Neighbors whose property could be adversely affected by development of the 120 acres owned by Lakeside Development turned out at the Oct. 25 meeting of the city’s planning policy commission to express their concern.
The change of zoning — from “single family estates” and “mineral resources” to “urban village” as part of the proposed development agreement, was recommended by the commission. However, it’s far from a done deal.
The Lee family has operated a family-owned mining business on the property for 58 years. It processes gravel, makes gravel products and recycles asphalt concrete.
John Hempelman, Lakeside’s land use and environmental lawyer, said the vision is to keep the mine active for concrete and asphalt production until it’s mined out, phasing in development a little bit at a time.
This isn’t going to happen overnight. The long-term vision is over 20 to 30 years, he said.
“We’re taking what could be a scar on the hillside into what would be an urban village,” Hempelman said.
He said the state would require only a 2-1 slope with hydroseed, but the Lakeside plan requires significantly more fill, so there would be less of a grade. The Lee family would be responsible for long-term reclamation of the property, he said, adding that the vision is somewhat similar to a hillside village in Italy.
Associate planner for the city, Jason Rogers, said the rezoning of the Lakeside property also would offer opportunity for reasonably priced homes.
Lakeside’s property is also a transfer of development rights (TDR) receiving site, one of the largest in the greater Seattle area. As it stands, 700 residential units are possible for the site, but using the TDR, an additional 500 units could be added for a total of 1,200 units.
The geography of the site is by no means a perfect square. Highlands Drive Northeast divides the land; the piece to the east of Highland Drive features a narrow strip of land to the north with a triangular jog to the far northeast. Residents of the Issaquah Highlands who abut this narrow strip, say they are concerned about any building on this strip diminishing their property values.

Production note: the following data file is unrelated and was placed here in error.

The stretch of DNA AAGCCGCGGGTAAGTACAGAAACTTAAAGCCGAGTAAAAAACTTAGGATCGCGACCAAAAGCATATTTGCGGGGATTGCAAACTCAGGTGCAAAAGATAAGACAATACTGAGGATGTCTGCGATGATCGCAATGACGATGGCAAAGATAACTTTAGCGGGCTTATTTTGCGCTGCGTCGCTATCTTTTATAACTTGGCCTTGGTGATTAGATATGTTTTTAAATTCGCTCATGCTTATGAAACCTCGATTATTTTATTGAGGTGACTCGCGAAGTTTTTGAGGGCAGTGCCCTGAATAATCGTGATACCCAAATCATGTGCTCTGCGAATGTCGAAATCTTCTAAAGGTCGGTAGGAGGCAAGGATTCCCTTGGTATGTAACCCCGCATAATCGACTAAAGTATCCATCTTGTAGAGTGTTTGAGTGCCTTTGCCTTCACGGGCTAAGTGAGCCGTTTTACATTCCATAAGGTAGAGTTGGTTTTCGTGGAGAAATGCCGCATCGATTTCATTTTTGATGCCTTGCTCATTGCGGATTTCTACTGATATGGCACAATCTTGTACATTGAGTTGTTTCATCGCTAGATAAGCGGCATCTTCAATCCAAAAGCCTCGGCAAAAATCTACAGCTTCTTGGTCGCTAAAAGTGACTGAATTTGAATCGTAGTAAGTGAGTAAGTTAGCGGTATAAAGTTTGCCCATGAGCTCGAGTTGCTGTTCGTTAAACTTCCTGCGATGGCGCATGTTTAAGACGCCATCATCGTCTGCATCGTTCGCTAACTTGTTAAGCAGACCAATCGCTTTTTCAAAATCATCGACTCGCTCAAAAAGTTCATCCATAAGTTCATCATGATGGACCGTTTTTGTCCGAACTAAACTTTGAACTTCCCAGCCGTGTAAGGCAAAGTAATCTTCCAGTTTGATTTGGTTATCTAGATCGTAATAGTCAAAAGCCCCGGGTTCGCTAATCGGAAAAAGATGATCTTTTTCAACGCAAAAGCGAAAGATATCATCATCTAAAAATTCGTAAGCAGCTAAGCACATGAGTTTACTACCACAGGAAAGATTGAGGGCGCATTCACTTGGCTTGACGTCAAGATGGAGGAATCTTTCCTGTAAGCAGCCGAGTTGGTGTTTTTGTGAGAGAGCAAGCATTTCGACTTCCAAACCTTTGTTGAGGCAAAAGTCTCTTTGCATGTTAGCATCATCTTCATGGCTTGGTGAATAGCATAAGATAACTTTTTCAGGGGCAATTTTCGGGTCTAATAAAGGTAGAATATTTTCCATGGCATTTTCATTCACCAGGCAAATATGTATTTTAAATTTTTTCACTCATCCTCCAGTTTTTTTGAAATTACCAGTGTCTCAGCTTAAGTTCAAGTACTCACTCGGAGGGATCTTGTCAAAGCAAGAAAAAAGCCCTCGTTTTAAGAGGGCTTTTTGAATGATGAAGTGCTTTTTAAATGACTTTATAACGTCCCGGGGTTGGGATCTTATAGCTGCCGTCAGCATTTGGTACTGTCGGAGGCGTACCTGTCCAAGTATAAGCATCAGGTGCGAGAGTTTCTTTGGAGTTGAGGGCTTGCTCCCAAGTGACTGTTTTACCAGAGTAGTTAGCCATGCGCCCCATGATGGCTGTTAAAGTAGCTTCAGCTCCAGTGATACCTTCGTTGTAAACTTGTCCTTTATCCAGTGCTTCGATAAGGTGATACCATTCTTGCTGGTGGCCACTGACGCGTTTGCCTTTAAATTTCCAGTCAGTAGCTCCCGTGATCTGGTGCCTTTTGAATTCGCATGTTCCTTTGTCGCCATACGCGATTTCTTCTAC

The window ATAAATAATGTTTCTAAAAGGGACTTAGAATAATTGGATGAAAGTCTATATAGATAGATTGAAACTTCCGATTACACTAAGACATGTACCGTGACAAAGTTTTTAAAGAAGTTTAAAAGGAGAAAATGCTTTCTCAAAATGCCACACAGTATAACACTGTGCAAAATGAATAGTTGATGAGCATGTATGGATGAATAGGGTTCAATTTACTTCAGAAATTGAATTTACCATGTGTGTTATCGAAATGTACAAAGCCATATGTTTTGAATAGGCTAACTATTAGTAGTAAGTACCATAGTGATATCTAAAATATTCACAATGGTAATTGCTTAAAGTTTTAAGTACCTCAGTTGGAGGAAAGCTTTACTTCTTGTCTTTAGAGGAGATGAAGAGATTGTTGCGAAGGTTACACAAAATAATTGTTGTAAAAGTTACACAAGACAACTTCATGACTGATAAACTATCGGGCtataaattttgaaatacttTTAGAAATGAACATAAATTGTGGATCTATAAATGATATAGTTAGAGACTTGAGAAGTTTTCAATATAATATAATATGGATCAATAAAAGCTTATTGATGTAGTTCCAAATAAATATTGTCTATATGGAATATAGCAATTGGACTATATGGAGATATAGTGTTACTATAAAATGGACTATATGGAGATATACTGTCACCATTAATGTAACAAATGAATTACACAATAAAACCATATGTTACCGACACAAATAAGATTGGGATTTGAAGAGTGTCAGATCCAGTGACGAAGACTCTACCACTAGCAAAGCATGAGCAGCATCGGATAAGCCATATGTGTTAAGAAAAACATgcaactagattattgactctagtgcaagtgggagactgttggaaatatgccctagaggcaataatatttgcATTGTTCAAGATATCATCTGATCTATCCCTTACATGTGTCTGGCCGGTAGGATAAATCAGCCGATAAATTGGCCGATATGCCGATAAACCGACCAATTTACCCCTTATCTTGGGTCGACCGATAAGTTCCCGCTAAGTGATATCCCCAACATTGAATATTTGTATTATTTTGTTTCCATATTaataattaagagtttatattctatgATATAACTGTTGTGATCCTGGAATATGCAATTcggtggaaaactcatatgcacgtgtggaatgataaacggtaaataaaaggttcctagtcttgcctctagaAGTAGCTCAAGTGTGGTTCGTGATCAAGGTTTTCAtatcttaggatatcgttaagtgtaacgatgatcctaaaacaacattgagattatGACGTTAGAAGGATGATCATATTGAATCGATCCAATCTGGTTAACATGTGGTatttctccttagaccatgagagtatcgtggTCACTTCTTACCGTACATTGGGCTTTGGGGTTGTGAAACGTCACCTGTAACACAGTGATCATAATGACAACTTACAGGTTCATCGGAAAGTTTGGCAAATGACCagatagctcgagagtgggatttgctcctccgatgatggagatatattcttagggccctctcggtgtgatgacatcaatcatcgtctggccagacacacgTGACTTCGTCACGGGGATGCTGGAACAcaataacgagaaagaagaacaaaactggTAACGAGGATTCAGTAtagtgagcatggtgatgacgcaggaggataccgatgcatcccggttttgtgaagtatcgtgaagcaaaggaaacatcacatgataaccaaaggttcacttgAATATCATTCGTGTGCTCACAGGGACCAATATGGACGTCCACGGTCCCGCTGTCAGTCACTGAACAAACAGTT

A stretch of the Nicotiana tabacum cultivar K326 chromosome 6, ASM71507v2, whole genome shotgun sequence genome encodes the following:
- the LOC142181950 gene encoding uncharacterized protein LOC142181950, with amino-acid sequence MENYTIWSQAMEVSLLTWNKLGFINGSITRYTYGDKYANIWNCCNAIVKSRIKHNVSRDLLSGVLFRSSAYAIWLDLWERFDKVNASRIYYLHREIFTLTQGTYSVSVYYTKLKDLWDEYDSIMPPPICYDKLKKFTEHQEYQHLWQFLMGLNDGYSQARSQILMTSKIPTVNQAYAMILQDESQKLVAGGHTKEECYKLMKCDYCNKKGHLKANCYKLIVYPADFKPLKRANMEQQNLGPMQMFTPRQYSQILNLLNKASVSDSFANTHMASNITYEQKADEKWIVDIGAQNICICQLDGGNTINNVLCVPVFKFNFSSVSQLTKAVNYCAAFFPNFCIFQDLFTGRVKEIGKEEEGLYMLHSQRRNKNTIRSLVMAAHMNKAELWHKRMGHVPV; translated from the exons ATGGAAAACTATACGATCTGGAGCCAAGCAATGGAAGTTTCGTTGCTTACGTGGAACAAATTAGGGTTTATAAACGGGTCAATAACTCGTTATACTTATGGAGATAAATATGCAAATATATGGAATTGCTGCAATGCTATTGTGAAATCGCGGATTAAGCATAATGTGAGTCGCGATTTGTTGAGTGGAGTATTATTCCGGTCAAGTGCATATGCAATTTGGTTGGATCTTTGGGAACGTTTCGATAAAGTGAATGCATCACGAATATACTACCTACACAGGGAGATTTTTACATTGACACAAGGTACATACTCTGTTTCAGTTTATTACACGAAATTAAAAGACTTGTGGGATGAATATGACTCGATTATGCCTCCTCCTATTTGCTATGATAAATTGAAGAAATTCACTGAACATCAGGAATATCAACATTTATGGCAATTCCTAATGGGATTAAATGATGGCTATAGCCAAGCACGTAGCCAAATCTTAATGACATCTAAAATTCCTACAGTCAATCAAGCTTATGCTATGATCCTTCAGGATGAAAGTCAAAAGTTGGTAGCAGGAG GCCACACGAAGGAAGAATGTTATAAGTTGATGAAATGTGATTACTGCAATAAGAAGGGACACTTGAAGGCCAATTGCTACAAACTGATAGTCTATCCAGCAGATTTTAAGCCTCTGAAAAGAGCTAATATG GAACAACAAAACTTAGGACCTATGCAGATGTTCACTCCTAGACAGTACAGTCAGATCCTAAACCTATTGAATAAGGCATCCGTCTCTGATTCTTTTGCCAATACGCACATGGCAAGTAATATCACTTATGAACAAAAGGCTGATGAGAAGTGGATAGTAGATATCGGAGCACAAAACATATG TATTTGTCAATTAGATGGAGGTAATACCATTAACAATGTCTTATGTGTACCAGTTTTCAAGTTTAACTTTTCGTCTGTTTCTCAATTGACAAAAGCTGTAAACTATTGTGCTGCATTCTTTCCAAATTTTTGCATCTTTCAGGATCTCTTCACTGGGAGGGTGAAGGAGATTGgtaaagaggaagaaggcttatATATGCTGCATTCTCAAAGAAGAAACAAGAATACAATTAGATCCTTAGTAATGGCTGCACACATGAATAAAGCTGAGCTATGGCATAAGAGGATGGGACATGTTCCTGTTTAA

Ann Finney would look right down on it. She expressed concern about the possibility of a 7-story building affecting her view, and asked for lower height restrictions. Another neighbor said the strip is too narrow for development, noting that it provides green space. He said it’s inappropriate for the plan and should be left out.
Hempelman said anything over 4-stories would not be allowed in the strip, which he called the panhandle, eliciting groans from the audience.
Another concern voiced by homeowner David Crist was surface water runoff due to the higher density.
Although Lakeside has applied for the change to be an urban village, local business owner Connie Marsh criticized Lakeside’s plan for not looking like an urban village because there’s been no conversation about anything other than residential units.
“They’re proclaiming mixed use, but there’s been no talk of anything but housing,” she said.
The next meeting concerning Lakeside Development’s plan will be the Urban Village Development Commission meeting Nov. 7, from 5:30-9:30 p.m. at Issaquah City Hall, in council chambers. The commission normally would meet on Tuesday, but it changed the date due to the election.